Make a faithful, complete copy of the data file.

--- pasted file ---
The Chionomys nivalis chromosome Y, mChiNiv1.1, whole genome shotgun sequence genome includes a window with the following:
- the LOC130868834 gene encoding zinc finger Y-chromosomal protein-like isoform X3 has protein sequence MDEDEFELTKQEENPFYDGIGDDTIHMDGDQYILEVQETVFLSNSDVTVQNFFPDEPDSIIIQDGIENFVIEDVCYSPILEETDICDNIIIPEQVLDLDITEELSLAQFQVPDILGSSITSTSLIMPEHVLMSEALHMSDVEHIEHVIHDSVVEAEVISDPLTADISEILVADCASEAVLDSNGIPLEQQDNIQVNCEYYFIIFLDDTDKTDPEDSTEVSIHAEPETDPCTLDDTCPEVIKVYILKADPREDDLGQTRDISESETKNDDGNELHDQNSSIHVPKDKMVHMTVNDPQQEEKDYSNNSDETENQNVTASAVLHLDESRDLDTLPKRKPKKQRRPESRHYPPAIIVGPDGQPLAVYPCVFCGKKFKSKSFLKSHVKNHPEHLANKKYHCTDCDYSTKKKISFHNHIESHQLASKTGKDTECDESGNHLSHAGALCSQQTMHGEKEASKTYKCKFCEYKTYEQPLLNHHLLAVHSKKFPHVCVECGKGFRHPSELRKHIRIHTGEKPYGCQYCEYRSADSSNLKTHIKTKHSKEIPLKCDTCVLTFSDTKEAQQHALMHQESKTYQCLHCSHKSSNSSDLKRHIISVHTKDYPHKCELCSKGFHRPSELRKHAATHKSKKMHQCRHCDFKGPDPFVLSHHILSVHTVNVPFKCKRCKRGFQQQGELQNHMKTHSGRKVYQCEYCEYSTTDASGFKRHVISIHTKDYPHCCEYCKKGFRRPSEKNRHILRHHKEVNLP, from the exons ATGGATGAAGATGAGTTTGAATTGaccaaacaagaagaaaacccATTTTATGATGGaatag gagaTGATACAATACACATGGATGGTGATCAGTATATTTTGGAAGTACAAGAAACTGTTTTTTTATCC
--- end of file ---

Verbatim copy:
The Chionomys nivalis chromosome Y, mChiNiv1.1, whole genome shotgun sequence genome includes a window with the following:
- the LOC130868834 gene encoding zinc finger Y-chromosomal protein-like isoform X3 has protein sequence MDEDEFELTKQEENPFYDGIGDDTIHMDGDQYILEVQETVFLSNSDVTVQNFFPDEPDSIIIQDGIENFVIEDVCYSPILEETDICDNIIIPEQVLDLDITEELSLAQFQVPDILGSSITSTSLIMPEHVLMSEALHMSDVEHIEHVIHDSVVEAEVISDPLTADISEILVADCASEAVLDSNGIPLEQQDNIQVNCEYYFIIFLDDTDKTDPEDSTEVSIHAEPETDPCTLDDTCPEVIKVYILKADPREDDLGQTRDISESETKNDDGNELHDQNSSIHVPKDKMVHMTVNDPQQEEKDYSNNSDETENQNVTASAVLHLDESRDLDTLPKRKPKKQRRPESRHYPPAIIVGPDGQPLAVYPCVFCGKKFKSKSFLKSHVKNHPEHLANKKYHCTDCDYSTKKKISFHNHIESHQLASKTGKDTECDESGNHLSHAGALCSQQTMHGEKEASKTYKCKFCEYKTYEQPLLNHHLLAVHSKKFPHVCVECGKGFRHPSELRKHIRIHTGEKPYGCQYCEYRSADSSNLKTHIKTKHSKEIPLKCDTCVLTFSDTKEAQQHALMHQESKTYQCLHCSHKSSNSSDLKRHIISVHTKDYPHKCELCSKGFHRPSELRKHAATHKSKKMHQCRHCDFKGPDPFVLSHHILSVHTVNVPFKCKRCKRGFQQQGELQNHMKTHSGRKVYQCEYCEYSTTDASGFKRHVISIHTKDYPHCCEYCKKGFRRPSEKNRHILRHHKEVNLP, from the exons ATGGATGAAGATGAGTTTGAATTGaccaaacaagaagaaaacccATTTTATGATGGaatag gagaTGATACAATACACATGGATGGTGATCAGTATATTTTGGAAGTACAAGAAACTGTTTTTTTATCC